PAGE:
To set our affections on things above is the command of God. He is jealous of any rivalship here. He demands our hearts, and he will accept of nothing less. When one of the kings of England ordered that his subjects should attend Protestant places of worship, the Catholics sent to Rome, to know the pleasure of the Pope. His Holiness sent for answer, « Let the people of England give me their hearts, and the King may take all the rest." This is the reason why idolatry is so strictly forbidden; because whatever gains an undue place in the mind, diverts the soul from God. To have the mind in a suitable frame towards religion, is a very hard thing indeed. We have still within us a carnal part, ever active in drawing us back. The things with which we are daily conversant are worldly, and have a very powerful tendency to divert our minds. If, therefore, we would maintain that warmth of affection which belongs to the Christian character, and renders the duties of it pleasing to God, and profitable to ourselves---that warmth which good men have formerly had, and which we ourselves have ex. perienced; we must be much in duty with God, and very careful over ourselves. The means of grace, meditation, and prayer, enkindle this fame in the soul. “ While I was musing, the fire kindled." “ Did not our hearts burn witbin us while he opened to us the Scriptures.” To set the affections on things above requires us to recal them frequently from things below. In the very same breach the Apostle adds a negative idea to the positive. As the world in its riches, honours, or pleasures, gains the ascendancy, the things of God lose ground in the mind. We cannot serve two masters whose interests are direcily opposite. If ye seek me,” says Christ, “ let these go their way." Do we not find it necessary to exert ourselves in this duty repeatedly?. The Christian man'in the morning endeavours to begin with God: Then he directs his prayer to him, and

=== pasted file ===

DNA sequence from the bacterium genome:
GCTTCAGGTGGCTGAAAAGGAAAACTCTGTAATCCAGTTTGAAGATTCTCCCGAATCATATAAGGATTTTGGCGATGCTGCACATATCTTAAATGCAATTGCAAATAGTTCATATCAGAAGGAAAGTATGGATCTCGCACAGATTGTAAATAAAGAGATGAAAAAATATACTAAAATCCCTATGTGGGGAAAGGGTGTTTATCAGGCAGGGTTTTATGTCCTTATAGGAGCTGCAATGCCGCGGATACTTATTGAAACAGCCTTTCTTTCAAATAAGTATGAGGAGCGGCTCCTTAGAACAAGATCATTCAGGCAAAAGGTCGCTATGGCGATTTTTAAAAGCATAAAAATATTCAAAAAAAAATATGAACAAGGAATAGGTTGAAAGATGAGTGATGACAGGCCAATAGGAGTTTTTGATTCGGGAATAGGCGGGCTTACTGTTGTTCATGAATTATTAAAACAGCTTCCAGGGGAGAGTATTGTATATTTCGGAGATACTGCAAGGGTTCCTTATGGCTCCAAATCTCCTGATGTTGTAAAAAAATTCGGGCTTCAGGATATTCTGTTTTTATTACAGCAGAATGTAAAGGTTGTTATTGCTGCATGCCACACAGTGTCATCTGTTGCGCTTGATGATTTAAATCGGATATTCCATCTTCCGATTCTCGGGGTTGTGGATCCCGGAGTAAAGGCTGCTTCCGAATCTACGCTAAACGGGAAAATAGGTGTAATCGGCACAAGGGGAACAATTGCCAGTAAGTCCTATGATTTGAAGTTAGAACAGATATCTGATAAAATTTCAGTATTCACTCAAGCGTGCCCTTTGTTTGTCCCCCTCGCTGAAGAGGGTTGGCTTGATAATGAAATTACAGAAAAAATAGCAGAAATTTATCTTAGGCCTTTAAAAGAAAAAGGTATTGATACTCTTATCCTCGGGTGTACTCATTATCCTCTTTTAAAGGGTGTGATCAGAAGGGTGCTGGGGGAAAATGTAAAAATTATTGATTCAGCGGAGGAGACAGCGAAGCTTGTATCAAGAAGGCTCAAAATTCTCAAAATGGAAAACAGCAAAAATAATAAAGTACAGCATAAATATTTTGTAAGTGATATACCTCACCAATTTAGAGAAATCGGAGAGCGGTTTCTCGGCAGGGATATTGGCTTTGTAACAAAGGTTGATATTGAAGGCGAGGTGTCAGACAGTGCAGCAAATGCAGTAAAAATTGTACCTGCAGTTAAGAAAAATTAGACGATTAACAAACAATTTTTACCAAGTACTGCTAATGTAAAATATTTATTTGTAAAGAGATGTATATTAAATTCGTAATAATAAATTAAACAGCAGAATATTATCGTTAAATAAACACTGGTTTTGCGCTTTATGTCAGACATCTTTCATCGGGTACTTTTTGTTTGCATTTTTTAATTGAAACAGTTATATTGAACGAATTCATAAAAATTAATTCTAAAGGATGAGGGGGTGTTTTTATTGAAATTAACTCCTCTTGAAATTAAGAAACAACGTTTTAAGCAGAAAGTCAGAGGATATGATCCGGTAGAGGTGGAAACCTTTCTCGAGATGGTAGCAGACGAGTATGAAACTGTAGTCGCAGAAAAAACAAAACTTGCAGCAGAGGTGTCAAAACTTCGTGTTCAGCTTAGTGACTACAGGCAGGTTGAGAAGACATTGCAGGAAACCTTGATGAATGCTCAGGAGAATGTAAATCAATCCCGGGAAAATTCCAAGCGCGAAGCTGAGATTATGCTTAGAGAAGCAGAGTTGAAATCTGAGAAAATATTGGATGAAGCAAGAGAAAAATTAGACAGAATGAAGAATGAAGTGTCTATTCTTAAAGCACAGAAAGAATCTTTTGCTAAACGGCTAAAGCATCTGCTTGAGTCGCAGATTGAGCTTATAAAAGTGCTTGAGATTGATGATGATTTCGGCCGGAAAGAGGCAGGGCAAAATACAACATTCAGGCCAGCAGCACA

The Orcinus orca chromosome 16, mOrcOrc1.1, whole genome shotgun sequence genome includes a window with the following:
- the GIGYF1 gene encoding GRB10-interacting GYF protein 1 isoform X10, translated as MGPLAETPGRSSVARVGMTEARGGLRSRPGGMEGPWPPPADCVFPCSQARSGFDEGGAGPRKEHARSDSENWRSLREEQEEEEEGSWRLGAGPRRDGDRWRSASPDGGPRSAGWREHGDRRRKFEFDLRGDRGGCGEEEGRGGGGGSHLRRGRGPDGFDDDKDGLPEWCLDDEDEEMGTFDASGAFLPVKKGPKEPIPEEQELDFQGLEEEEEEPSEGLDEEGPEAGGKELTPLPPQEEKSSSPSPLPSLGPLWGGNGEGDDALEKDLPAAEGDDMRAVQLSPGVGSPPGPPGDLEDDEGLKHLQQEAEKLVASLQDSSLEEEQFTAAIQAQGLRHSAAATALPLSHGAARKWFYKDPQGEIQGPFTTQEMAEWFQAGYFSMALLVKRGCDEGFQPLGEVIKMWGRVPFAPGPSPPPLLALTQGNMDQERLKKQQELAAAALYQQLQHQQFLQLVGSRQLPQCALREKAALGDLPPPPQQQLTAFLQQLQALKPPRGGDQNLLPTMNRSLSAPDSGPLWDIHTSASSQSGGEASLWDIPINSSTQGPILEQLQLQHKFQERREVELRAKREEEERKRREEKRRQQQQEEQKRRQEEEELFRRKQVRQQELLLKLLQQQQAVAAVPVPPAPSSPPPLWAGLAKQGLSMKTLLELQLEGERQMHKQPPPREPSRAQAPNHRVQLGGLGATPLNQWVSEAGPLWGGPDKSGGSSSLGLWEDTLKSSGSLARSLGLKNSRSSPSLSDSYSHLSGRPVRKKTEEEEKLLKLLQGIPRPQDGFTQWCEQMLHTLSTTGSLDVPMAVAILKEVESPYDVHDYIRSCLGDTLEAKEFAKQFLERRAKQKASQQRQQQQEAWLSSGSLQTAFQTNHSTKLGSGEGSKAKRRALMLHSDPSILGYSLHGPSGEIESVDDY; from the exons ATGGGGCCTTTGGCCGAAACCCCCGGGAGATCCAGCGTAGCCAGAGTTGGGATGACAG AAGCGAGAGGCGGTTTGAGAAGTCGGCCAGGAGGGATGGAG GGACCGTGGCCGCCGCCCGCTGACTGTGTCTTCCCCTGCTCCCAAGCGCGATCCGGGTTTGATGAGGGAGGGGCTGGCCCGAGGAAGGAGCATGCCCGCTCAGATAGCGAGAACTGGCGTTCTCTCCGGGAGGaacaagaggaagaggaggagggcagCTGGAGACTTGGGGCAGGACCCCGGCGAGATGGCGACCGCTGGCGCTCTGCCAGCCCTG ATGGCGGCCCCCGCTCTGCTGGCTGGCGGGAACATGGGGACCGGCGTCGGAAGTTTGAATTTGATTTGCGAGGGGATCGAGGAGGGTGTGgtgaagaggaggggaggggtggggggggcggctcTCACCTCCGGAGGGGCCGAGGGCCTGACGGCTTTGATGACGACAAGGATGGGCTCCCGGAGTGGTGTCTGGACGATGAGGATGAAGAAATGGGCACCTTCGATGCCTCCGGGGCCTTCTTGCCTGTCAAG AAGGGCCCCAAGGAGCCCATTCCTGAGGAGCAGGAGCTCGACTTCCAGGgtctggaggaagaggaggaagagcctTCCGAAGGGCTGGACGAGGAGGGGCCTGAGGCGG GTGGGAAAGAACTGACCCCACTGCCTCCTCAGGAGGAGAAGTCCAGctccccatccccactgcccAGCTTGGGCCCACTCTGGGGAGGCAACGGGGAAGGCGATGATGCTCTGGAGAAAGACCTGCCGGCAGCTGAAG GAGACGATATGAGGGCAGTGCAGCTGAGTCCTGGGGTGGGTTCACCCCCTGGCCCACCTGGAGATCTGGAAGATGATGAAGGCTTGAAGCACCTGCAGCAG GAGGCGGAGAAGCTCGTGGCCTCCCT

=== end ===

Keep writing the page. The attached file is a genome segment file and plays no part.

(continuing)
In the exercise his heart is.enlarged, and he VOL. IV.



looks up.